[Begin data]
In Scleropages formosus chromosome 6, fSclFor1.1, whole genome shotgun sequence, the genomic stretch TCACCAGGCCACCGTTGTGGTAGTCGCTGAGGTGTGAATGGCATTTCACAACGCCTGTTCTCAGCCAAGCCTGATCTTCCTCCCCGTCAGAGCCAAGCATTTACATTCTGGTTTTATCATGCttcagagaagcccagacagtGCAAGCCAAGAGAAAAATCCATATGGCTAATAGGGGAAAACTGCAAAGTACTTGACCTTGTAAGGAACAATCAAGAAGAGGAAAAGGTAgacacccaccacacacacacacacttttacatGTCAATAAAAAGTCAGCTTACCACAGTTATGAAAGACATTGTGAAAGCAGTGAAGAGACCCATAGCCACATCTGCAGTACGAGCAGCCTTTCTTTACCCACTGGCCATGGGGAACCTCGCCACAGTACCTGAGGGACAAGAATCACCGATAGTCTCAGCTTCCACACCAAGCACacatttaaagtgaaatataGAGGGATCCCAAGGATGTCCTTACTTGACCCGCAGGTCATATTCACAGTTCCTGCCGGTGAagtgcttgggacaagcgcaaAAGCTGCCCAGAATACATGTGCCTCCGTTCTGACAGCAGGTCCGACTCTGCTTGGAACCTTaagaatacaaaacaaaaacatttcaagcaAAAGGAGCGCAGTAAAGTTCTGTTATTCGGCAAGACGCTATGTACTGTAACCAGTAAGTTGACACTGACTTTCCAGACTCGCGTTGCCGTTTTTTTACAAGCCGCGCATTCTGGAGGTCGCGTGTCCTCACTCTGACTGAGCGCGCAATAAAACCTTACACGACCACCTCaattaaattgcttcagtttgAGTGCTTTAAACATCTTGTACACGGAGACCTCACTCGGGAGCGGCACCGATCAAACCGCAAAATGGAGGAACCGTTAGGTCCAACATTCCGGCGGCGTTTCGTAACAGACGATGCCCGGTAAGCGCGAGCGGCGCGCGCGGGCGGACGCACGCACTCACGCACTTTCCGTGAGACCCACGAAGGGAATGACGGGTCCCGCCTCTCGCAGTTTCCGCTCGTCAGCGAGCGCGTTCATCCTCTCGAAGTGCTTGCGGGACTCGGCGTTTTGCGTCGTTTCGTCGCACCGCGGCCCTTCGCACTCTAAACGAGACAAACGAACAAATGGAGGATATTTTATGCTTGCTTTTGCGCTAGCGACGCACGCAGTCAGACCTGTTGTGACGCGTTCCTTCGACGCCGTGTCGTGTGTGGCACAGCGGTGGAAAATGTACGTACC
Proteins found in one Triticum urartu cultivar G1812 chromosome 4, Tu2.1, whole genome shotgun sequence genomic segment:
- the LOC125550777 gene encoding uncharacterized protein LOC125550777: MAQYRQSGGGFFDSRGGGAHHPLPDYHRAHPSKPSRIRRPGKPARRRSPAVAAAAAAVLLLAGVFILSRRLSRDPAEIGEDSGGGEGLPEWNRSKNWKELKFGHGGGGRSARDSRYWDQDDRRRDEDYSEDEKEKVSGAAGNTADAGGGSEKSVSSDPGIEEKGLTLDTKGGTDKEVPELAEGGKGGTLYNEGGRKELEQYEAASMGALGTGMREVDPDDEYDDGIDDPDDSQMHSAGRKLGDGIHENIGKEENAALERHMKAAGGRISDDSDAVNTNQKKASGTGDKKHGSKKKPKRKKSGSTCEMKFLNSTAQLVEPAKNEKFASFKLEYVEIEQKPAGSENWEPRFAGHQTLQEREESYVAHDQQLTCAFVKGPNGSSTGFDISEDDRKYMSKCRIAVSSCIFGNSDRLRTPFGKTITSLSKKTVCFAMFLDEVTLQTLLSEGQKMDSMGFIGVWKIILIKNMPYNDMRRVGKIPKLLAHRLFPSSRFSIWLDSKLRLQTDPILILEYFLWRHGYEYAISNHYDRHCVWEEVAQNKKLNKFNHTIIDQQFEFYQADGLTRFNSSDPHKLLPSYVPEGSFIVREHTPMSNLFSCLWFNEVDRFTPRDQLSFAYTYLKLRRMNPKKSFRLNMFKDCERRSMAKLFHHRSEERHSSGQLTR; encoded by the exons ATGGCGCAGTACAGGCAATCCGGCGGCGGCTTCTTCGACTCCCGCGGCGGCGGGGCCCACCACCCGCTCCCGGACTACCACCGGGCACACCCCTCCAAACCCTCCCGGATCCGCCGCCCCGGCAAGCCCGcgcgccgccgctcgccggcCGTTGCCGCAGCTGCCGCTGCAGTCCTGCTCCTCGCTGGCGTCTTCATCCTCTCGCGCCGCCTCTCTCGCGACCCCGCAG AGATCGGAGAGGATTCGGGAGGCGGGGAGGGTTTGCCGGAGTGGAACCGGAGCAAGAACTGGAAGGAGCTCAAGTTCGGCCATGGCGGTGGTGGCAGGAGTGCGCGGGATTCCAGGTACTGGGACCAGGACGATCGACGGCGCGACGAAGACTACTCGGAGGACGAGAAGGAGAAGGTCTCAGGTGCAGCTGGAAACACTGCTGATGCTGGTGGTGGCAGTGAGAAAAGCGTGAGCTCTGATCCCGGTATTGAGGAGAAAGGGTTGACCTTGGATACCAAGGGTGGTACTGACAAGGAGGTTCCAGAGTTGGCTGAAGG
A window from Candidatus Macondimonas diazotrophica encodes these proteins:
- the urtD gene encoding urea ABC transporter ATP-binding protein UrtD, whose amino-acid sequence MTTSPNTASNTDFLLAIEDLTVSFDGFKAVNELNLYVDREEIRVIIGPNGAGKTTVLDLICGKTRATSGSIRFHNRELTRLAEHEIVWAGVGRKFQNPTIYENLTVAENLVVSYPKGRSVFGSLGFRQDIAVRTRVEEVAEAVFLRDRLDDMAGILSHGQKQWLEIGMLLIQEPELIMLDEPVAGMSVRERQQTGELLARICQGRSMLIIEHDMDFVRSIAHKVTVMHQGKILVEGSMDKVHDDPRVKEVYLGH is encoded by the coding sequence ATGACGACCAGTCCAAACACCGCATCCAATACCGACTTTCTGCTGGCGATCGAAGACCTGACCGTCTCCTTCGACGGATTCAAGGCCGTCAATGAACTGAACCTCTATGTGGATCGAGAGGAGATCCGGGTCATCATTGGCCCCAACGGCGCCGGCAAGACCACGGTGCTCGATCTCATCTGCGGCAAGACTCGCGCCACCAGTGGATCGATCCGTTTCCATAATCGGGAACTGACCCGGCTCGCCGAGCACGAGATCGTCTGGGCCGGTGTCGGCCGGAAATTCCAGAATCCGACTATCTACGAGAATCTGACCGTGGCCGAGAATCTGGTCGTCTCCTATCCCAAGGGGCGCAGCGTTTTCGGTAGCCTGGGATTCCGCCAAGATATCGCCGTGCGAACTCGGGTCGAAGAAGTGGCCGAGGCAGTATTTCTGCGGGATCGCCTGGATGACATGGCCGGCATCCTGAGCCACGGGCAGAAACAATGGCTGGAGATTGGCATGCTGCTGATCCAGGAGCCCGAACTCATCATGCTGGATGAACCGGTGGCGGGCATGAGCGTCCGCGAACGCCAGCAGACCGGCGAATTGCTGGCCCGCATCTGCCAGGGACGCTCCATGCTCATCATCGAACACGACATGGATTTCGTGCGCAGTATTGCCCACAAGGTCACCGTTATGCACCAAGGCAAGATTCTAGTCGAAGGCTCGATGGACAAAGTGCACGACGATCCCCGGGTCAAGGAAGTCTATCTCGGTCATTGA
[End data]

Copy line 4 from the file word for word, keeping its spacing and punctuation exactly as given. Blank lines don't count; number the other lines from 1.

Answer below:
A window from Candidatus Macondimonas diazotrophica encodes these proteins: